Genetic Disorders Infertility

What are the genetic causes of male infertility?
Male infertility can be caused by low sperm production, abnormal sperm function or blockages that prevent the delivery of sperm. Illnesses, injuries, chronic health problems, lifestyle choices and other factors may contribute to male infertility. In some cases, the causes of infertility may not be any of the aforementioned ones, instead, they could be genetically inherited. Some of these include – Klinefelter’s syndrome, cystic fibrosis and Kallmann’s syndrome, amongst others.

Klinefelter Syndrome
Klinefelter’s syndrome is a male pattern infertility condition wherein a male is born with two X chromosomes and one Y chromosome instead of one X and one Y chromosome. This leads to the abnormal development of the male reproductive organs. The condition is typically diagnosed around adolescence. Those suffering from the condition are also known to have enlarged breasts syndrome, called gynecomastia.

Cystic fibrosis gene mutation
Cystic fibrosis is a genetically inherited, life-threatening disorder that affects the lungs and the digestive tract. The abnormalities in the cystic fibrosis genes – known as the cystic fibrosis transmembrane conductance regulator are also associated with the absence of the vas deferens causing blockage of the ejaculatory duct or blockage of the epididymis.

Y chromosome microdeletions
Y chromosome infertility is a condition that affects the production of sperm and causes male infertility. This condition makes it difficult for the man to produce mature sperm cells, which leads to a reduction in the number of sperm cells in the seminal fluid, or sperm cells that are abnormally shaped or that do not move properly. Men with Y chromosome infertility do not have any other signs or symptoms related to the condition.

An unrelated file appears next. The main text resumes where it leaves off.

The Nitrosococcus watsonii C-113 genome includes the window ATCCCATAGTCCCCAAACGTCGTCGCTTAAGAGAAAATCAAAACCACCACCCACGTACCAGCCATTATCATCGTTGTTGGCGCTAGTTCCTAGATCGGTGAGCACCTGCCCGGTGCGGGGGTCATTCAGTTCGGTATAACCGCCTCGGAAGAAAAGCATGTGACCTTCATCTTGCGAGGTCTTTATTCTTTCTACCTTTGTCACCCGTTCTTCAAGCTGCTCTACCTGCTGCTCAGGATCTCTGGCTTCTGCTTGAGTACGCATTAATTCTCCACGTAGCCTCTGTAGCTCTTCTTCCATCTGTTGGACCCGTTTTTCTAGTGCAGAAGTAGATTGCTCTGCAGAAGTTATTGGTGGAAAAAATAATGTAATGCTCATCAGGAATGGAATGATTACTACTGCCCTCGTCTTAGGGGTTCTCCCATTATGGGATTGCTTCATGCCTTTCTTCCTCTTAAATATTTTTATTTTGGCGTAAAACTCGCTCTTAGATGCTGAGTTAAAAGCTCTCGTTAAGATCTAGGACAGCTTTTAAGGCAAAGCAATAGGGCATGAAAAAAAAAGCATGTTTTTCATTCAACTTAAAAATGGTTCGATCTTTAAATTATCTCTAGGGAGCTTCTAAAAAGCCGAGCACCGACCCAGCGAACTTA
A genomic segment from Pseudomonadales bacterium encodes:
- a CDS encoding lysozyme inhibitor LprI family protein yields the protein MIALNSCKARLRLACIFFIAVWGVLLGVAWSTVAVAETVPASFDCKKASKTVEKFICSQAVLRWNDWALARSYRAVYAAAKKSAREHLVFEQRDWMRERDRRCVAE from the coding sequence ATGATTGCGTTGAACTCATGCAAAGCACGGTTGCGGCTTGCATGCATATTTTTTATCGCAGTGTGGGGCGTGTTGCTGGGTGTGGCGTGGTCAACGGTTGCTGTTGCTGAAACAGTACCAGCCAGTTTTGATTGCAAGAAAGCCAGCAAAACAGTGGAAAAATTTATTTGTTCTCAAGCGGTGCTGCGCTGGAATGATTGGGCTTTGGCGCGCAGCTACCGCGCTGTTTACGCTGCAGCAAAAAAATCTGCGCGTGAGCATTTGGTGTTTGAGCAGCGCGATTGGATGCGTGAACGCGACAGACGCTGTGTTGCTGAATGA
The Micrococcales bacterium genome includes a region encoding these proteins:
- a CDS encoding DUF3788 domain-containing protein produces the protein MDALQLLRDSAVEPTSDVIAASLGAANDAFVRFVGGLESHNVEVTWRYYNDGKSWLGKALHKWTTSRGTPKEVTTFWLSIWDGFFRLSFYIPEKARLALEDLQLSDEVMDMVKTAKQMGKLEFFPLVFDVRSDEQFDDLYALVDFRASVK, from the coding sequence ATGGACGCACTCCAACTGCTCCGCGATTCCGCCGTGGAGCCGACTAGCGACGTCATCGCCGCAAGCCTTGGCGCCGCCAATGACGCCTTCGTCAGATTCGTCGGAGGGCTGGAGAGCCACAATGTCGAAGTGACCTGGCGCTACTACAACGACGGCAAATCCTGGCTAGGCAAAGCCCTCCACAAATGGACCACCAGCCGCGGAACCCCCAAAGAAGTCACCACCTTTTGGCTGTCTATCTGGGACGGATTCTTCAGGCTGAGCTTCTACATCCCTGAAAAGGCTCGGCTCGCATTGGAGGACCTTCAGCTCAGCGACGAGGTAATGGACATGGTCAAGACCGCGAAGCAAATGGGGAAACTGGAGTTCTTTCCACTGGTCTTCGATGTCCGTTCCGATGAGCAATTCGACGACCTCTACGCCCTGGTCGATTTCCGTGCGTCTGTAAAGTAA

Chromosomal Translocation
Chromosomal abnormality is a genetic disorder wherein a chromosome breaks and a portion of it reattaches to a different chromosome. Chromosomal translocations can be detected by analysing karyotypes of the affected cells. These Chromosomal translocations are typically seen in cases of leukaemia but also associated with infertility conditions. The chromosomal translocations do not appear to affect semen volume, but translocations appear to be lower than in fertile men.

Noonan Syndrome
Noonan syndrome is a genetic disorder that prevents normal development in various parts of the body. The effects of Noonan syndrome can be exhibited in a wide variety of ways and includes abnormal facial characteristics, short stature, heart defects, other physical problems and possible developmental delays. One of the manifestations of the condition in men would be undescended testicles that cause infertility.

What are the types of genetic testing for infertility in men?
A karyotype genetic test ascertains the size, shape, and number of chromosomes – which should be a pair of 23 or 46 chromosomes in all. This test helps confirm or diagnose a genetic disorder or disease and help ascertain if a couple is at risk of having a child with a genetic or chromosomal disorder. The test is prescribed in case you’ve been unable to conceive naturally for a year, or have had multiple miscarriages, or have experienced a stillborn birth.

Cystic fibrosis gene mutation testing
Cystic fibrosis genetic testing looks to ascertain if the cystic fibrosis genes can cause infertility in men. This is ascertained by checking the cells from a blood sample drawn containing the man’s DNA and analysed for congenital absence of the vas deferens (CAVD). Most men with CAVD have at least one mutation that can cause cystic fibrosis. These men and those who produce no sperm, along with their female partners, should undergo genetic testing for cystic fibrosis genes to make sure an offspring would not inherit the disease.

Y chromosome microdeletion test
Y chromosome microdeletion is diagnosed by extracting DNA from leukocytes in a man’s blood sample. It also aids in determining the cause of azoospermia or oligospermia and helps predict the effectiveness of assisted reproductive technologies in men with Y chromosome microdeletions.

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